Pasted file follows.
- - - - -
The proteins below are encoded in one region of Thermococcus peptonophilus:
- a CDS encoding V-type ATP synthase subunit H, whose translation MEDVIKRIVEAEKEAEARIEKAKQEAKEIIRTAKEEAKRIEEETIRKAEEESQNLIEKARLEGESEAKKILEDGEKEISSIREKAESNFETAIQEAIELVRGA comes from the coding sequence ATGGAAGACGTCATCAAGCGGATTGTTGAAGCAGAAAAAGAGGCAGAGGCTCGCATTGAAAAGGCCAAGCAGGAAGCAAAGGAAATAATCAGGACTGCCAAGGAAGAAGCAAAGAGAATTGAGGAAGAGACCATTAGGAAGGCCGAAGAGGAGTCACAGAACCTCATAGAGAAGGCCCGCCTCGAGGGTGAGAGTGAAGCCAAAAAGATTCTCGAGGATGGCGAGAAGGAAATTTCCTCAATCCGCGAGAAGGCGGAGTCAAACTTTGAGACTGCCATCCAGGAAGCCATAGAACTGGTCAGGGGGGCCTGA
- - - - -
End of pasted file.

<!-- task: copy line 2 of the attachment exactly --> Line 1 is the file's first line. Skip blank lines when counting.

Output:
- a CDS encoding V-type ATP synthase subunit H, whose translation MEDVIKRIVEAEKEAEARIEKAKQEAKEIIRTAKEEAKRIEEETIRKAEEESQNLIEKARLEGESEAKKILEDGEKEISSIREKAESNFETAIQEAIELVRGA comes from the coding sequence ATGGAAGACGTCATCAAGCGGATTGTTGAAGCAGAAAAAGAGGCAGAGGCTCGCATTGAAAAGGCCAAGCAGGAAGCAAAGGAAATAATCAGGACTGCCAAGGAAGAAGCAAAGAGAATTGAGGAAGAGACCATTAGGAAGGCCGAAGAGGAGTCACAGAACCTCATAGAGAAGGCCCGCCTCGAGGGTGAGAGTGAAGCCAAAAAGATTCTCGAGGATGGCGAGAAGGAAATTTCCTCAATCCGCGAGAAGGCGGAGTCAAACTTTGAGACTGCCATCCAGGAAGCCATAGAACTGGTCAGGGGGGCCTGA